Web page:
Riley “coerced multiple players into sexual relationships,” and his behavior was so egregious and harmful that he was fired. But when Riley was hired by a new team, the Portland Thorns, which had documented his behavior in an internal investigation, did not report their investigation to the new team but rather “publicly wished him well in his new post.”

In 2021, USSL commissioned Yates and the law firm King & Spalding to investigate after reports in The Athletic, The Atlantic and The Washington Post revealed multiple accusations of sexual and verbal abuse against coaches in the NWSL. Those reports led to public protests by players and a game stoppage. At that point, some league executives resigned and others were fired. Five of the then 10-team league’s coaches were linked to allegations of abuse. In addition, world-renowned soccer players revealed their own abuse stories. The series of events mirrored what had transpired in women’s gymnastics.

Cindy Parlow Cone, the USSL president and a former member of the national team, was quoted in multiple media saying the findings were “devastating and infuriating.” Cone said there are “systemic failures within soccer that must be corrected,” and that the USSL and NWSL would immediately implement some of the report’s recommendations.

One element of the report that hinges on that pattern of “systemic abuse” is how young players are groomed to accept being berated, harassed and touched inappropriately — and not complain about those actions — as soon as they enter the sport. The report contends that this predisposes players so they then come to expect abuse and not report it. The reports by Shim, Farrelly and others broke that entrenched code of silence, just as the gymnasts who reported Dr. Larry Nassar and other abusers broke abuse in gymnastics wide open.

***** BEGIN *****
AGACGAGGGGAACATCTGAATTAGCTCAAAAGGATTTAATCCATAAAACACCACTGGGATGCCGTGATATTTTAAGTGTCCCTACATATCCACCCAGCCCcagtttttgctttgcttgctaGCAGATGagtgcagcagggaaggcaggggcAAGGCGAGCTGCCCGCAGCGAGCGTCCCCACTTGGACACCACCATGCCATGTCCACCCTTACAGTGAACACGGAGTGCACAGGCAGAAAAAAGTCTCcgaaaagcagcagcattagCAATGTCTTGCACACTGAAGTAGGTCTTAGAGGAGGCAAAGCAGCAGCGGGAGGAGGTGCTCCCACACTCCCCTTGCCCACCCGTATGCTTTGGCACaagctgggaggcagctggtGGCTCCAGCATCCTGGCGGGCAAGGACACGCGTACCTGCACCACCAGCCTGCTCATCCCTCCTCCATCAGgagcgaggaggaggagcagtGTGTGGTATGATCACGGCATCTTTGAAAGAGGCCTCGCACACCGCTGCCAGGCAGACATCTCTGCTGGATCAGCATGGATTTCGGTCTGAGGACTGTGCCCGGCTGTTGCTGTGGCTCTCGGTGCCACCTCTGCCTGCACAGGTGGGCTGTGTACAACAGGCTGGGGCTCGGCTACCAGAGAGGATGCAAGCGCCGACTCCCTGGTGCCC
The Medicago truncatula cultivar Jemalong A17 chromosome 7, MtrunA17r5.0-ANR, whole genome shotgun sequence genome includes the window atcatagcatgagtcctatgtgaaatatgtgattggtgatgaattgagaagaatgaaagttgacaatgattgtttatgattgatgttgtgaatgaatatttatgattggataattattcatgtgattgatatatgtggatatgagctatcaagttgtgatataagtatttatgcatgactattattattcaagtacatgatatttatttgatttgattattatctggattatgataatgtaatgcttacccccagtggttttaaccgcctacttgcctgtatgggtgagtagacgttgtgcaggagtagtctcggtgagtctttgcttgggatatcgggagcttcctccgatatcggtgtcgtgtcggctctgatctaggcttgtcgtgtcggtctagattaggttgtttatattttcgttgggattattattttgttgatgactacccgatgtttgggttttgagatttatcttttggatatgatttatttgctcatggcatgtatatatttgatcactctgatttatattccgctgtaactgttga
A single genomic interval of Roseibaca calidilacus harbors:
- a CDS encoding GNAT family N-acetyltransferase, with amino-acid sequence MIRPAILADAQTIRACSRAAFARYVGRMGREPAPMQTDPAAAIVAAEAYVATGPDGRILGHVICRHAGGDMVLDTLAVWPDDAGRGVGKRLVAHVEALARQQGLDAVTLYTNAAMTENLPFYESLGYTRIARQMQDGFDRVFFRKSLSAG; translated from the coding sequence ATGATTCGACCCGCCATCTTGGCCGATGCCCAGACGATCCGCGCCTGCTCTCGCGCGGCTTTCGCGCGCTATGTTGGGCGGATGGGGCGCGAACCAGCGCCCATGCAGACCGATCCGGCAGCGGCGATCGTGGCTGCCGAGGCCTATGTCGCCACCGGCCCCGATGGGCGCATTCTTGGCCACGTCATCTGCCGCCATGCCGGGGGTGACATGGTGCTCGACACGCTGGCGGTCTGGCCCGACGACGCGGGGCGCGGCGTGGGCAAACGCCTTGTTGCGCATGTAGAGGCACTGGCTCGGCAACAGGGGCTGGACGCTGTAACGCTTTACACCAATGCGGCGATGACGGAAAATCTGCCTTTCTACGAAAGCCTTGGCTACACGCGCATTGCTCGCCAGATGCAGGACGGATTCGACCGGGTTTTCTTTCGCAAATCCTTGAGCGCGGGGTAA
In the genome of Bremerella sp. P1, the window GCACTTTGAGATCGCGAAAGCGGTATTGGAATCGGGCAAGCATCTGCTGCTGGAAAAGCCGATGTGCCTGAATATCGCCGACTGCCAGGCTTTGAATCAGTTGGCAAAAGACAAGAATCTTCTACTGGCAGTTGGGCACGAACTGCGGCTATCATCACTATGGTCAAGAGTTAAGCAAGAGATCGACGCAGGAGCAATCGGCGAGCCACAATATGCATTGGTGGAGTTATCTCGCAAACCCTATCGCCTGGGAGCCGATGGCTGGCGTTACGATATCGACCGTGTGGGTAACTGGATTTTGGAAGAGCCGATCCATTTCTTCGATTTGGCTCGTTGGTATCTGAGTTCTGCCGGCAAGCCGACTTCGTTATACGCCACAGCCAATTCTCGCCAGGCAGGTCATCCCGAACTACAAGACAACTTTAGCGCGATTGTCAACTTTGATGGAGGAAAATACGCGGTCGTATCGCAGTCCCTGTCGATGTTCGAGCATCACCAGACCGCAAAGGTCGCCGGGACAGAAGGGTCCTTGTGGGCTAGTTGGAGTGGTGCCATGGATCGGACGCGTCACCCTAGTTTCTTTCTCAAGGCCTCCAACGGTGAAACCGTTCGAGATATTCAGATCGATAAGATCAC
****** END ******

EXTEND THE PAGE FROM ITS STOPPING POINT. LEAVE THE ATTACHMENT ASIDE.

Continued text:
But, the report also reveals that just as complaints from gymnasts were dismissed and ignored — even by the FBI — the problem of abuse at the NWSL and systemically at the USSL was also dismissed, with more and more players suffering as a result.

Olympic gold medalist Becky Sauerbrunn, captain of the U.S. women’s national soccer team and a player for the Portland Thorns, told CNN Oct. 4 that players are angry and want immediate changes following the report’s release. 

“The players are not doing well. We are horrified and heartbroken and frustrated and exhausted. And we are really, really angry. We are angry that it took a third-party investigation,” Sauerbrunn stated.

The two-time World Cup winner told the media, “For so long this has always fallen on the players to demand change and that is because people in authority and decision-making positions have repeatedly failed to protect us.”

Sauerbrunn was adamant that “Every owner and executive and U.S. Soccer official who repeatedly failed the players and failed to protect the players, who have hidden behind legalities and have not participated fully in these investigations, should be gone.”

She added, “At the bare minimum, the recommendations that are in the Sally Yates report should be immediately implemented by U.S. Soccer and by the league (NWSL).” 

NWSL commissioner Jessica Berman issued a statement in which she said the NWSL is committed to “implementing reform and disciplinary action” based on the report and investigation.

“While it will take time, we are fully prepared to take the necessary steps to protect the health and safety of our players, staff and other stakeholders in order to create the League that our players, fans, partners and staff deserve and expect,” she said.